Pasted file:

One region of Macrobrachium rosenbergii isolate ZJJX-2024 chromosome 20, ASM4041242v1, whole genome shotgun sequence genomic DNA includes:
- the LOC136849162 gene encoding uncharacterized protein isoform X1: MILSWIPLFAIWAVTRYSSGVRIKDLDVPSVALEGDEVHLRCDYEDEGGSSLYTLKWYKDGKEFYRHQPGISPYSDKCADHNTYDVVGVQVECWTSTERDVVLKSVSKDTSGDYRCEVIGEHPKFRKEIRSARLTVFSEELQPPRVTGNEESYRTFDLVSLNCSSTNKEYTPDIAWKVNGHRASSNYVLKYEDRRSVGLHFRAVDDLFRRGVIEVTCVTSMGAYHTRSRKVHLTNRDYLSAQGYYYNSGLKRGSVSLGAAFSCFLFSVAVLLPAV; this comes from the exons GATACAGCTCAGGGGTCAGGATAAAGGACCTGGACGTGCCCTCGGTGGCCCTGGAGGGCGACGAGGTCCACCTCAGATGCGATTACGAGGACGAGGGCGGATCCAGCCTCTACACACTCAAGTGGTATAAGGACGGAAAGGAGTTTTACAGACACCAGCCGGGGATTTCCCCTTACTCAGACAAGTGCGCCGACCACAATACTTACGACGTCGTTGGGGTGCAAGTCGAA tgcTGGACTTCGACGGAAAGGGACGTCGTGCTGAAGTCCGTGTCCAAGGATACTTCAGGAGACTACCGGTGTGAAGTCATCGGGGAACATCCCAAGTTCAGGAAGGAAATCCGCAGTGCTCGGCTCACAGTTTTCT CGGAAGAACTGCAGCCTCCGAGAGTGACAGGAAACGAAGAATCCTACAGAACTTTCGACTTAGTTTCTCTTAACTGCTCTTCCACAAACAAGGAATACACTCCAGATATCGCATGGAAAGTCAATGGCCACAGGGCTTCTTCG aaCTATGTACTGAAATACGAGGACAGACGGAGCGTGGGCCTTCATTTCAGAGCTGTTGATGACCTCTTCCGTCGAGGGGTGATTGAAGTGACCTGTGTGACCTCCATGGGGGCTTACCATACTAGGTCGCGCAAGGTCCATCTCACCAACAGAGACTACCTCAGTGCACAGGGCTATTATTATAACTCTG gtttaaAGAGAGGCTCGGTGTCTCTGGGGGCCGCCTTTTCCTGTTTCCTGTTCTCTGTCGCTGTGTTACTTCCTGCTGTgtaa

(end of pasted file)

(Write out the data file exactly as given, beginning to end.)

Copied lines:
One region of Macrobrachium rosenbergii isolate ZJJX-2024 chromosome 20, ASM4041242v1, whole genome shotgun sequence genomic DNA includes:
- the LOC136849162 gene encoding uncharacterized protein isoform X1: MILSWIPLFAIWAVTRYSSGVRIKDLDVPSVALEGDEVHLRCDYEDEGGSSLYTLKWYKDGKEFYRHQPGISPYSDKCADHNTYDVVGVQVECWTSTERDVVLKSVSKDTSGDYRCEVIGEHPKFRKEIRSARLTVFSEELQPPRVTGNEESYRTFDLVSLNCSSTNKEYTPDIAWKVNGHRASSNYVLKYEDRRSVGLHFRAVDDLFRRGVIEVTCVTSMGAYHTRSRKVHLTNRDYLSAQGYYYNSGLKRGSVSLGAAFSCFLFSVAVLLPAV; this comes from the exons GATACAGCTCAGGGGTCAGGATAAAGGACCTGGACGTGCCCTCGGTGGCCCTGGAGGGCGACGAGGTCCACCTCAGATGCGATTACGAGGACGAGGGCGGATCCAGCCTCTACACACTCAAGTGGTATAAGGACGGAAAGGAGTTTTACAGACACCAGCCGGGGATTTCCCCTTACTCAGACAAGTGCGCCGACCACAATACTTACGACGTCGTTGGGGTGCAAGTCGAA tgcTGGACTTCGACGGAAAGGGACGTCGTGCTGAAGTCCGTGTCCAAGGATACTTCAGGAGACTACCGGTGTGAAGTCATCGGGGAACATCCCAAGTTCAGGAAGGAAATCCGCAGTGCTCGGCTCACAGTTTTCT CGGAAGAACTGCAGCCTCCGAGAGTGACAGGAAACGAAGAATCCTACAGAACTTTCGACTTAGTTTCTCTTAACTGCTCTTCCACAAACAAGGAATACACTCCAGATATCGCATGGAAAGTCAATGGCCACAGGGCTTCTTCG aaCTATGTACTGAAATACGAGGACAGACGGAGCGTGGGCCTTCATTTCAGAGCTGTTGATGACCTCTTCCGTCGAGGGGTGATTGAAGTGACCTGTGTGACCTCCATGGGGGCTTACCATACTAGGTCGCGCAAGGTCCATCTCACCAACAGAGACTACCTCAGTGCACAGGGCTATTATTATAACTCTG gtttaaAGAGAGGCTCGGTGTCTCTGGGGGCCGCCTTTTCCTGTTTCCTGTTCTCTGTCGCTGTGTTACTTCCTGCTGTgtaa